"There was a time for me in high school when the sun pretty much rose and set on Little Richard and Chuck Berry. In fact, this girl I knew then has a picture of me and my high school buddy Joe Satriani playing Chuck Berry records as kids. That was my sound and I got heavily into Larry Williams, Don and Dewey, stuff like that. So when I heard and saw Esquerita on this reissue called 'Wildcat Shakeout' I was totally gone! For about ten years he became more and more of a mythical figure in my mind. Then, in 1982, there was a tiny ad in the paper that 'ESCORITA' was playing a small club. A bunch of us went down there and it was him. He was planning on playing 'On Broadway' and standards like that but when we showed up we got him to do all his insane rockers and he did them great. Those were real cool times. I hung around with him a lot and there was always crazy shit happening...lunch with Reverend Al Sharpton where both those guys got into an argument over who knew James Brown better, a fistfight on 8th Avenue with Screamin' Jay Hawkins, a combination of the Lyres and A-Bones backing him at a basement party."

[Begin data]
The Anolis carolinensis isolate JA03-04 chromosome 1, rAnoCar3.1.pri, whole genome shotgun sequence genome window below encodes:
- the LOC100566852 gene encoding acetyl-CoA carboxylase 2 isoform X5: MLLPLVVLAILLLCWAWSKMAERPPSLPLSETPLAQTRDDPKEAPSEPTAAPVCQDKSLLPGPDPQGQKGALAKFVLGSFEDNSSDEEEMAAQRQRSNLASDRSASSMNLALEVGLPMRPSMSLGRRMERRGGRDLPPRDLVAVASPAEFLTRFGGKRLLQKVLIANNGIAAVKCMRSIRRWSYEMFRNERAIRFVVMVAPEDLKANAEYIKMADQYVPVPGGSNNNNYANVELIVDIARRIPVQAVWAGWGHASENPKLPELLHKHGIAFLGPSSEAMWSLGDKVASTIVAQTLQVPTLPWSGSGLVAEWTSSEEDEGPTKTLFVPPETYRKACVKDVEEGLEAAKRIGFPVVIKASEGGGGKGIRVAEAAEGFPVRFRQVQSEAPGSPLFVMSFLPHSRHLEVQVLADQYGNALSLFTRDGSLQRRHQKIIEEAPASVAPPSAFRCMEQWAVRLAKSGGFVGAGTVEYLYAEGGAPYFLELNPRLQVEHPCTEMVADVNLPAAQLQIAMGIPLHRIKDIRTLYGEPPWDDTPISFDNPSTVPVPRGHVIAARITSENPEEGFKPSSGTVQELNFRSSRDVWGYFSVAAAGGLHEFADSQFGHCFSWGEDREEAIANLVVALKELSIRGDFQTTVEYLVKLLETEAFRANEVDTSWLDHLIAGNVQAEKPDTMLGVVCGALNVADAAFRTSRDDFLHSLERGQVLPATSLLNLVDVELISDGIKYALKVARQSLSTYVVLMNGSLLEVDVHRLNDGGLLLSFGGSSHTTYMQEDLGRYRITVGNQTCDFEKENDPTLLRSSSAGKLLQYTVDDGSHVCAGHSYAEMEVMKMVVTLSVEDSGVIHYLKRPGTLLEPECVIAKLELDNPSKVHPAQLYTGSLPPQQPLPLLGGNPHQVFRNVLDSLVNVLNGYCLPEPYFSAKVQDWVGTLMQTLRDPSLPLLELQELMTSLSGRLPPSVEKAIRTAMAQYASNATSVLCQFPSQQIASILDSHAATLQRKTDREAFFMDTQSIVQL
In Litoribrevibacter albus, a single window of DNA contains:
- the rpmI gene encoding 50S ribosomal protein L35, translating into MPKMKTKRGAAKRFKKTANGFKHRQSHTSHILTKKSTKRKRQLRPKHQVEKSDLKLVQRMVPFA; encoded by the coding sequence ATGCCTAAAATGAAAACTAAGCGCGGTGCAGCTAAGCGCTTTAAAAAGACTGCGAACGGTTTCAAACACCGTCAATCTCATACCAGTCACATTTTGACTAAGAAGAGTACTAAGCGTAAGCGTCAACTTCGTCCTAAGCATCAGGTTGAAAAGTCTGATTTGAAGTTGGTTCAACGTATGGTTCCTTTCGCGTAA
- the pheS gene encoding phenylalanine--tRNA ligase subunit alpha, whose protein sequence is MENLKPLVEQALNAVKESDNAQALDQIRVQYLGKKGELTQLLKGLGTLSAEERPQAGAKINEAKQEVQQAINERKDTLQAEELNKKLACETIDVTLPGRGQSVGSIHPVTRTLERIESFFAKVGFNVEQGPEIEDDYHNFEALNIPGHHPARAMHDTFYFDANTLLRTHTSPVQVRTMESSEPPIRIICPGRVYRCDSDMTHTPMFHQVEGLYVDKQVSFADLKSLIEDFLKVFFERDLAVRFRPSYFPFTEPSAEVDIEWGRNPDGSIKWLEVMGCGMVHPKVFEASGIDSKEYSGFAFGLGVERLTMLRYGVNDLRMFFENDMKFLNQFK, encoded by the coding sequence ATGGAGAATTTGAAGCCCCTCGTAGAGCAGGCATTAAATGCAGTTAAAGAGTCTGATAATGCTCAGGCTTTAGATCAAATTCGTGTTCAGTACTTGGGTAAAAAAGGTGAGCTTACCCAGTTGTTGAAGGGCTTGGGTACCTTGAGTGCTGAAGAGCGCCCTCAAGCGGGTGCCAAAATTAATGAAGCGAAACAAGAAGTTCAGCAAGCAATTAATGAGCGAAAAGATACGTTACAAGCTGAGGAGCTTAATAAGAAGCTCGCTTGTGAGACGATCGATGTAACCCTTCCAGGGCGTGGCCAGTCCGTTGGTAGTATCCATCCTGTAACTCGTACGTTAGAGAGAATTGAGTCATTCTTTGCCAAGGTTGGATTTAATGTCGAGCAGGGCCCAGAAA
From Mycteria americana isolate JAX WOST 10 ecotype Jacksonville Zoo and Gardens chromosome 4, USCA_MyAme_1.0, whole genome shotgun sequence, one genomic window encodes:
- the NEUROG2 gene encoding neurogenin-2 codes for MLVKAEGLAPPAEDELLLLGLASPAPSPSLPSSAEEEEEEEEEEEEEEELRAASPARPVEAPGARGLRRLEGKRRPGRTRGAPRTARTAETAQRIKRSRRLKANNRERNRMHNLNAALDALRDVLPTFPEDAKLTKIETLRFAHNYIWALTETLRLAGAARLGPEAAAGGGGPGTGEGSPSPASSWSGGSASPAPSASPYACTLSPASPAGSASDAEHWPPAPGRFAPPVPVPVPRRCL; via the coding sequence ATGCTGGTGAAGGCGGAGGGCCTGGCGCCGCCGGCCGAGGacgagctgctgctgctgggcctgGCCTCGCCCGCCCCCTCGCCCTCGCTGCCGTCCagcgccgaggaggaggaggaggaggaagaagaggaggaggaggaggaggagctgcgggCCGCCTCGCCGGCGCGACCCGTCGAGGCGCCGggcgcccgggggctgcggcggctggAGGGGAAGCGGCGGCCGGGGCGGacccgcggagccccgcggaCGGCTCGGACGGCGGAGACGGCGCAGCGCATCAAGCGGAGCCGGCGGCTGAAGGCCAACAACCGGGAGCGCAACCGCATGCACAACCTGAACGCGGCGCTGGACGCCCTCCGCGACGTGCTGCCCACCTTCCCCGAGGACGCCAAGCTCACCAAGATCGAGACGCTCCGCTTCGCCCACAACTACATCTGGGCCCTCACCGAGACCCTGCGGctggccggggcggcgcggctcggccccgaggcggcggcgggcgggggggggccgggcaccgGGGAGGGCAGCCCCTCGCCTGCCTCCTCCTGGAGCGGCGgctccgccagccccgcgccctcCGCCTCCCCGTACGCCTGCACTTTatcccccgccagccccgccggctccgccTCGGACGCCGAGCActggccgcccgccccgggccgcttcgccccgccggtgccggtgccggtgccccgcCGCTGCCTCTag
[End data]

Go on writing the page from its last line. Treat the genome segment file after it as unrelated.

So,chaos pretty much followed Esquerita?
"Every single time you saw Esquerita there was lunacy involved. The first time I sang 'Rockaround' onstage with him, he grabbed me by the collar, pulled my face up close to his and said, 'Boy, this is the greatest moment of your life!' Then he threw me at the microphone. He told great stories and so we told him we wanted to interview him for Kicks. I remember Miriam, Andy Shernoff and I went up to his place for the interview. For some reason, I mentioned Lloyd Price as we walked in and he dialed the phone when I wasn't looking and said, 'Hey man, the phone's for you!' I took the receiver and went, 'Who's this?' and the voice goes 'Lloyd Price!' Esquerita died in 1986. He was the greatest piano player in the world and even Little Richard copped to that. Esquerita was so fuckin' intense. There was nobody in the world like him, nobody. I feel real fortunate to have known him. We sort of made him the Norton mascot to keep his legacy out there."